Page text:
a bit monkish.
One of the great nautical tales in American history has finally made it to the big screen. Nathaniel Philbrick’s historical book In the Heart of the Sea: The Tragedy of the Whaleship Essex recounts the unfortunate plight of Nantucket whalers. After a large sperm whale destroys their ship, the survivors drift for 3 months aboard small whaleboats in the Pacific Ocean. As I read the book, I remember thinking, “This would be an amazing movie…”
I’m rather picky of Hollywood film adaptations, particularly when real history is involved. As a historian (of sorts), the accuracy of what actually happened is important to me. Philbrick’s well-researched book is clearly represented in the screeplay by Charles Leavitt, albeit with a few Hollywood moments. This film wonderfully depicts an 1820 sea voyage and portrays certain aspects of the whale oil business quite well. In today’s culture in which environmentalism plays a key role from business to politics, the idea of a film depicting whale hunting seems about 30 years too late to hit the theaters. However, Leavitt’s script admirably allows the culture and ethos of the 1820s to be the culture and ethos of the 1820s, without becoming preachy about the evils of hunting whales.
One aspect added to the film that was not in the book is Herman Melville (played by Ben Wishaw). The author of Moby Dick did indeed base one aspect of his great novel on the tragedy of the Essex, but to include him in the narrative of the film is a distraction. Rather than stay with the plight of the whalers on the open sea, cutting back and forth to Melville’s discussion with the last living Essex survivor diminishes some of the drama and tension. The Essex and her whalers are their own story, and bridging their events to Melville downplays the importance of their own whale and experiences (the same could be said of the recent Hobbit films, which unashamedly sets the table for The Lord of the Rings).
Visually, the cinematography successfully catapults viewers onto the deck of the ship, although some of the CGI ocean looked like…well, CGI ocean. Ron Howard’s direction, particularly in the more perilous scenes, is top notch, and the edits are quick and chaotic. The one successful whale hunt on screen is electrifying, and the filmmakers strike a proper balance between the thrill of the hunt and the plight of the whales. However, the processing of the whale blubber is tamed a bit, but after all, this is a PG-13 movie. Likewise, the later cannibalism is not shown on screen, but part of a narrative.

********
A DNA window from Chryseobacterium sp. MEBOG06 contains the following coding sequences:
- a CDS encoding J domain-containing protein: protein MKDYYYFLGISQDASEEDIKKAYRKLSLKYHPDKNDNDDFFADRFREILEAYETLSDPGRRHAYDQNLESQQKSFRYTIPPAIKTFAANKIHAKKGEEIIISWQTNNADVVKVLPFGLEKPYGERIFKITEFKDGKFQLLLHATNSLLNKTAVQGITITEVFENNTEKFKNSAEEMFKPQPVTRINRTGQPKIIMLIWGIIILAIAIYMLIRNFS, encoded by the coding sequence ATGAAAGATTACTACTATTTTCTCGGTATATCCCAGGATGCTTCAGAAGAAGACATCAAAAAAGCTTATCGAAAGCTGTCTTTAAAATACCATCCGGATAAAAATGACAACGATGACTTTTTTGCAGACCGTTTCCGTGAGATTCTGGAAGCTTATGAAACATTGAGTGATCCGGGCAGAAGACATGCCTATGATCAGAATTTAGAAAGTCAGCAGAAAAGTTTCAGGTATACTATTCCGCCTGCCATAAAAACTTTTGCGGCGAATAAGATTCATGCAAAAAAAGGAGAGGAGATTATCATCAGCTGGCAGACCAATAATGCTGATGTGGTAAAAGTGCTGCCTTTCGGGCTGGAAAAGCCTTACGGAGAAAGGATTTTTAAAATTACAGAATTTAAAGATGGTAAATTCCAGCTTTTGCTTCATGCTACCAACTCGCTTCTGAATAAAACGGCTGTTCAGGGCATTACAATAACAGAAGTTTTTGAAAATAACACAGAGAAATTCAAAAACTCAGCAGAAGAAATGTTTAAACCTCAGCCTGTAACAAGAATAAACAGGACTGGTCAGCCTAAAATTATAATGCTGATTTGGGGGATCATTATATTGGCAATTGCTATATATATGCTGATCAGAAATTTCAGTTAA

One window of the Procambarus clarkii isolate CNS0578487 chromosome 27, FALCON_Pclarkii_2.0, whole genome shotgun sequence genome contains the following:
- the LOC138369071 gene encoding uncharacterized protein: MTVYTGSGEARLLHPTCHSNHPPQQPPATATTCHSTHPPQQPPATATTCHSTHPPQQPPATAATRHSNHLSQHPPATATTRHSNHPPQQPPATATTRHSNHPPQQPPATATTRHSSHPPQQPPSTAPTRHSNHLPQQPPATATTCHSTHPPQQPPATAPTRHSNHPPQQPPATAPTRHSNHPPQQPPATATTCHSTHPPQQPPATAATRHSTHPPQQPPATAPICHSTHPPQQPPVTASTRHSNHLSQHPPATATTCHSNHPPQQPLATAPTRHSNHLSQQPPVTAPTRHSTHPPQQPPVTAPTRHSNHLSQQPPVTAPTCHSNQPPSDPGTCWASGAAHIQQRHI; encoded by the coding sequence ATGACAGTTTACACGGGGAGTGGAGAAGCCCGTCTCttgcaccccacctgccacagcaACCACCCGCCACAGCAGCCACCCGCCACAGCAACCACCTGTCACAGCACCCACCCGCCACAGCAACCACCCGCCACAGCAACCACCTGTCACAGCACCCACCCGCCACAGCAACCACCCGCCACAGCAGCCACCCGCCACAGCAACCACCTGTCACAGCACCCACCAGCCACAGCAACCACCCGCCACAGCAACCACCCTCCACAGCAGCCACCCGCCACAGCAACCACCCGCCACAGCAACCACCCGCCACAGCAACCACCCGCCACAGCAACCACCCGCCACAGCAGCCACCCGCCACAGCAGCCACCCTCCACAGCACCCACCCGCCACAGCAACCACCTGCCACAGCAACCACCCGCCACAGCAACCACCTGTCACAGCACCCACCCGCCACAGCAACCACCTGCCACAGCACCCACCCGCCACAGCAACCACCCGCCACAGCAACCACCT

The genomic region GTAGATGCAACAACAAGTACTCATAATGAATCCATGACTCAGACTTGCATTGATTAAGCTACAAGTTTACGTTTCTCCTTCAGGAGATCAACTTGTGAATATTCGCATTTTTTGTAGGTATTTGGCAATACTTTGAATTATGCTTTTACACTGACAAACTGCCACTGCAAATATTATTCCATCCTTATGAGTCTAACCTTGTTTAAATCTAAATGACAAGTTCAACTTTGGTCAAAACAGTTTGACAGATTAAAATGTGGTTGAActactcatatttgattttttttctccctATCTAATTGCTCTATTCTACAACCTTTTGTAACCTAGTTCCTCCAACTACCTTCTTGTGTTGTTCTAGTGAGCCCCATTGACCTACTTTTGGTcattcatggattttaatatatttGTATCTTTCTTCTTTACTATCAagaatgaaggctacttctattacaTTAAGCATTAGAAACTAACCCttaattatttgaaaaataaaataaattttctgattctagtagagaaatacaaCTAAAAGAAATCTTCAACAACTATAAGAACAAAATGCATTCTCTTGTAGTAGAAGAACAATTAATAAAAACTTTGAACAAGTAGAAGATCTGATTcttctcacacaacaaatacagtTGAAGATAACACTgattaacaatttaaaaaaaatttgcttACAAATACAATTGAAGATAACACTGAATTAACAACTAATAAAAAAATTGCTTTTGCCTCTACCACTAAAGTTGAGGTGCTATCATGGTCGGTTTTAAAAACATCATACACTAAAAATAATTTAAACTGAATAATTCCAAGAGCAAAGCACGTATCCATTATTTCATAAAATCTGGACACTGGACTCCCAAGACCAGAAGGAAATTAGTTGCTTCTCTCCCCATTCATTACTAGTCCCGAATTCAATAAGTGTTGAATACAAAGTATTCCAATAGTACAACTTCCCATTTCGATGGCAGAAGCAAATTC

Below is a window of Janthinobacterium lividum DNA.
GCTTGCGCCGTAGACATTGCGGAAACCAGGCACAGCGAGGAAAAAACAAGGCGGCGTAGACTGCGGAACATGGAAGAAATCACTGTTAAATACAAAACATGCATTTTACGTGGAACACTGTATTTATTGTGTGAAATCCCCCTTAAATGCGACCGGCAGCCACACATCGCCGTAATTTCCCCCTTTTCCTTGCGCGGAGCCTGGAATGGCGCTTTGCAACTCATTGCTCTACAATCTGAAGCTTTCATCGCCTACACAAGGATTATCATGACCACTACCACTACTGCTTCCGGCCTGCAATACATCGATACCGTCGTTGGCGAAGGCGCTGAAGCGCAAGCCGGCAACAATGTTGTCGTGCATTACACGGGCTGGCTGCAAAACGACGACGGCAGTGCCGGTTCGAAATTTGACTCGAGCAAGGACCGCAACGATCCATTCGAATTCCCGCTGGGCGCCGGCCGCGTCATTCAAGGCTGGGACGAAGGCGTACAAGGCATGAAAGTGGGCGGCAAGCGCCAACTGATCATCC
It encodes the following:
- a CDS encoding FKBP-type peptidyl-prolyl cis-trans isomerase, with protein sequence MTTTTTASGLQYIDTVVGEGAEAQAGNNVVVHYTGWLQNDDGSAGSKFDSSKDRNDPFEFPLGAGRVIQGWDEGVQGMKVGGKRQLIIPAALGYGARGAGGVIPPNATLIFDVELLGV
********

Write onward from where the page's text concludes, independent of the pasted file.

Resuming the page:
The pace of the film seems a bit quick for such a long journey. One moment the ship is east of South America. A second later, they’ve already rounded Cape Horn and are in the middle of the Pacific Ocean. Similarly, drifting for three months in a small whaleboat doesn’t seem like a big deal, as the film seems to be rushing to a close. I would love to see a 3-hour version of this film.
Other than a few characters, we don’t really get to know many of the crew, and it is difficult to be sympathetic with characters we barely know. Cillian Murphy's character, (2nd Mate Matthew Joy) was sorely undeveloped. Had the flashbacks to Melville and the surviving crew member not been in the film, perhaps time would have allowed us to get to know the crew a bit more than we do.
One primary theme in the film revolves around coming to terms with decisions and situations one has had to face in the past. Redemption, acceptance, and love are all connected to this theme, particularly the repercussions of not dealing with them. Some might argue these themes resemble those in Moby Dick. I can’t disagree with that.
Despite the great visuals, solid acting (Brendan Gleeson and Michele Fairley are standouts), and the story of all stories on the open sea, I keep wondering if this film can’t decide if it wants to be Moby Dick or the story of the Essex. This is a film that doesn’t seem to understand itself.
The novel Moby Dick begins with, “Call me Ishmael.” At least that story knows what it is.
(c) 2015 Michael C. Voigts
I'm a follower of Christ serving as an Associate Professor of Spiritual Formation at Asbury Theological Seminary.